Friday, April 29, 2011 | 2:05 a.m.
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Randy Couture jogs into the middle of a sea of nearly 50 flying fists and immediately adds two more.
It’s the start of evening practice for a handful of professionals and hopefuls at Xtreme Couture gym in Las Vegas, which means a round of shadowboxing is in order for everyone to get loose.
Couture’s punches glide through the sultry air with more purpose and direction than those thrown by teammates as much as 25 years younger than him. He shuffles his feet quicker than almost everyone.
This doesn’t look like a man who’s set to retire from his fighting career, but that’s what the 47-year old Couture says he plans to do after his bout against Lyoto Machida Saturday at UFC 129 in Toronto.
“My body is absolutely healthy,” Couture said. “This is on my terms. I want to go out when I want to go out, and nobody else is going to tell me when it’s going to be. I feel like now is the right time.”
Couture’s decision assures that, win or lose, he’ll exit near the top. Unlike so many athletes before him, Couture won’t allow a string of subpar performances taint his legacy.
In the last two years, he’s put together yet another renaissance in a career that’s been defined by them. Couture has won each of his last three fights to set up a showdown with the 32-year old Machida, one of the most dangerous strikers in the world and a man who held the light heavyweight title less than two years ago.
“This guy is one of the top 10 in the world,” UFC President Dana White said of Couture’s standing in the 205-pound weight division. “I don’t care what anyone says, he can go out there and beat someone in the top 10 on any given day.”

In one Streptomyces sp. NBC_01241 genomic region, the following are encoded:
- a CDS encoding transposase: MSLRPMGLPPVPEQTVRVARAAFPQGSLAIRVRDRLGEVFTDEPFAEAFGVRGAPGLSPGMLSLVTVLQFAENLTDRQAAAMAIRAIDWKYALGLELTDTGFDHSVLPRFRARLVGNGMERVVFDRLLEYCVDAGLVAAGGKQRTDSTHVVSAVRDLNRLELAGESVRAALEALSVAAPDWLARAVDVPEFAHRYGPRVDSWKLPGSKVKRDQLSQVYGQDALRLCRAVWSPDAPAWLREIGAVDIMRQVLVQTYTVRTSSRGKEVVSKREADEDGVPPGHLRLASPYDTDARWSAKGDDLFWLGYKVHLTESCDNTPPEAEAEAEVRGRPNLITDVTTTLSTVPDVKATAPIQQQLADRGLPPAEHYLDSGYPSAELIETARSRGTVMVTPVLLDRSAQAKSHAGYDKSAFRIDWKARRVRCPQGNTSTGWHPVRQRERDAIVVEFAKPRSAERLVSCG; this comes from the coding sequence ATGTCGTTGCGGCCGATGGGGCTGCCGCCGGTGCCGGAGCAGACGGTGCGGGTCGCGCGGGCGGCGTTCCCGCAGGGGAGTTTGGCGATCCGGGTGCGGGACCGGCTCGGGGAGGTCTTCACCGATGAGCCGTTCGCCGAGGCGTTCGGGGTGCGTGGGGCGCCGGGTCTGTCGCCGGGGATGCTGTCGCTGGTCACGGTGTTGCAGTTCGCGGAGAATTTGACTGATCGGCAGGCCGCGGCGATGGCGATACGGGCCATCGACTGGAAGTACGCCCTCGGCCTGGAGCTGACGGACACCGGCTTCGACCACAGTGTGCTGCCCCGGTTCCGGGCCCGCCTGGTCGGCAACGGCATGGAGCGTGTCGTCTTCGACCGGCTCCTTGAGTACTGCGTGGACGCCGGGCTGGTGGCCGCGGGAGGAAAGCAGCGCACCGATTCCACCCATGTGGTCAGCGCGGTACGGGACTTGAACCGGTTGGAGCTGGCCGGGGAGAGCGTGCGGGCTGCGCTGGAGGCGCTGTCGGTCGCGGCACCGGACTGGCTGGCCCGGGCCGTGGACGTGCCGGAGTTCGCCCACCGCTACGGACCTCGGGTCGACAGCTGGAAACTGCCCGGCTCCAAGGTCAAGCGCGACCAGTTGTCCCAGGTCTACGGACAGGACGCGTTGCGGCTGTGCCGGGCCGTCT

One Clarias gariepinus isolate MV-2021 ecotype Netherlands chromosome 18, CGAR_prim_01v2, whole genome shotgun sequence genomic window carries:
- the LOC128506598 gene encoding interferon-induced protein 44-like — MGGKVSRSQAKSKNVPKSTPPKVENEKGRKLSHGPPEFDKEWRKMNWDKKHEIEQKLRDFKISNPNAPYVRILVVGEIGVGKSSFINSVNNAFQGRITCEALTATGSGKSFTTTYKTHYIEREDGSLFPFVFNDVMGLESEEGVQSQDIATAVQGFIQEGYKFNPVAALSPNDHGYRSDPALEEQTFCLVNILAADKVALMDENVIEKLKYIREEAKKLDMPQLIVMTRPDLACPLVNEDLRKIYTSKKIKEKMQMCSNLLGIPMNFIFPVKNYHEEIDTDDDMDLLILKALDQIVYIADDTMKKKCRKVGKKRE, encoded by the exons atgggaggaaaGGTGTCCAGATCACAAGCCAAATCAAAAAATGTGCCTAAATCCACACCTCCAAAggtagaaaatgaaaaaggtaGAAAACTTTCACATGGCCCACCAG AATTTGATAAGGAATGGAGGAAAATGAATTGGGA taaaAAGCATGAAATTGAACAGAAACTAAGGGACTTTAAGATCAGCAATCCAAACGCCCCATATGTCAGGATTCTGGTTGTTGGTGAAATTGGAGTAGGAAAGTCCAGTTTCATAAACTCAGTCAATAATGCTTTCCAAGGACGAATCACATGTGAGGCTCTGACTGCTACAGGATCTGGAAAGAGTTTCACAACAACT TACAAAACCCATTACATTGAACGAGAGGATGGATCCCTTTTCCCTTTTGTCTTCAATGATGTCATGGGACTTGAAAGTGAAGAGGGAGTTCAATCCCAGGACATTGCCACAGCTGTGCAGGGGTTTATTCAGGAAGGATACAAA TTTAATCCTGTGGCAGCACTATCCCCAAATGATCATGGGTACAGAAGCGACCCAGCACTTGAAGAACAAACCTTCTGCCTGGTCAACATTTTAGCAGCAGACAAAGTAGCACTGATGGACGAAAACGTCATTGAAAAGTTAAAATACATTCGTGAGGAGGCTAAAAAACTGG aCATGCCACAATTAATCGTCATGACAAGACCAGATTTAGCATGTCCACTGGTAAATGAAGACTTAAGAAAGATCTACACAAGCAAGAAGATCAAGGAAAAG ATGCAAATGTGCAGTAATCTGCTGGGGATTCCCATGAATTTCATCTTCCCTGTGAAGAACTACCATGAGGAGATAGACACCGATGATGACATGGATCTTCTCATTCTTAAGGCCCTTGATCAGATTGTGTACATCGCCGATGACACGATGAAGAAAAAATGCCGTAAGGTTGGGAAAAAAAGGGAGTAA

That’s part of the reason why White isn’t totally convinced Couture will never step into the octagon again. “The Natural” loves fighting and still has the ability to do it at the highest level, so why would he leave?
White also references Couture’s brief retirement in 2006, which came after a knockout loss to Chuck Liddell at UFC 57 and lasted less than a year.
“I’ve heard this before and I’ve actually seen it before,” White said with a smirk.
“Will Randy Couture retire win, lose or draw in the fight? We’ll see.”
Couture doesn’t flinch when he says he won’t be back. He also offers an explanation for the first retirement, citing a turbulent time in his personal life.
“I went through a really bad divorce,” Couture said. “My family and a lot of my business partners, my friends, everyone was kind of heaping on me. That’s why I moved here to Vegas. I needed to get away and get some separation and sort things out. I didn’t feel like myself.”
Couture enjoyed one of the most memorable stretches of his career upon return from that break. He took down then-heavyweight champion Tim Sylvia in August of 2007 to win back the UFC heavyweight title and followed it with a defense against Gabriel Gonzaga.
He’s gone 5-2 in all since his first retirement and credited the success to developing a new mindset during the hiatus.
“It wasn’t really about fighting particular guys or making another bid for the title or any of those things,” Couture said. “It was the ability to do what I love, which is train and compete.”
Couture will go out with possession of a number of UFC records, including his five championships accounting for the most of all time. His 15 title fights, where he posted a 9-6 record, are also the most in the history of the organization.
He became the first fighter to win championships in two different weight classes, holding the strap in both the heavyweight and light heavyweight divisions. All Couture’s achievements have made him a beloved figure among fans.
“He has built this sport and taken it to new levels,” said Gil Martinez, Couture’s boxing coach. “He is one of the guys who has built the UFC. I don’t know, to this day, if there is someone who has more fans than Randy. No matter where we go, the crowd just erupts for him.”
Couture will always be inexorably linked to Liddell, his light heavyweight rival. Couture and Liddell had a trilogy of fights that started seven years ago when the UFC was first surging in popularity.
Couture won the first with Liddell taking the last two. But it was Liddell’s fights against his last three opponents that may have made the biggest impact on Couture.
Liddell suffered three knockout defeats in a row, which got everyone including White chatting about how he needed to walk away from the sport. It was the exact scenario Couture wanted to avoid.
“To see that come about the way it did, it solidified in my mind what I already thought: I don’t want people behind me talking about me like that,” Couture said. “I don’t want to wait until I sustain an injury that takes me out of the training regimen I know I need to do to compete.”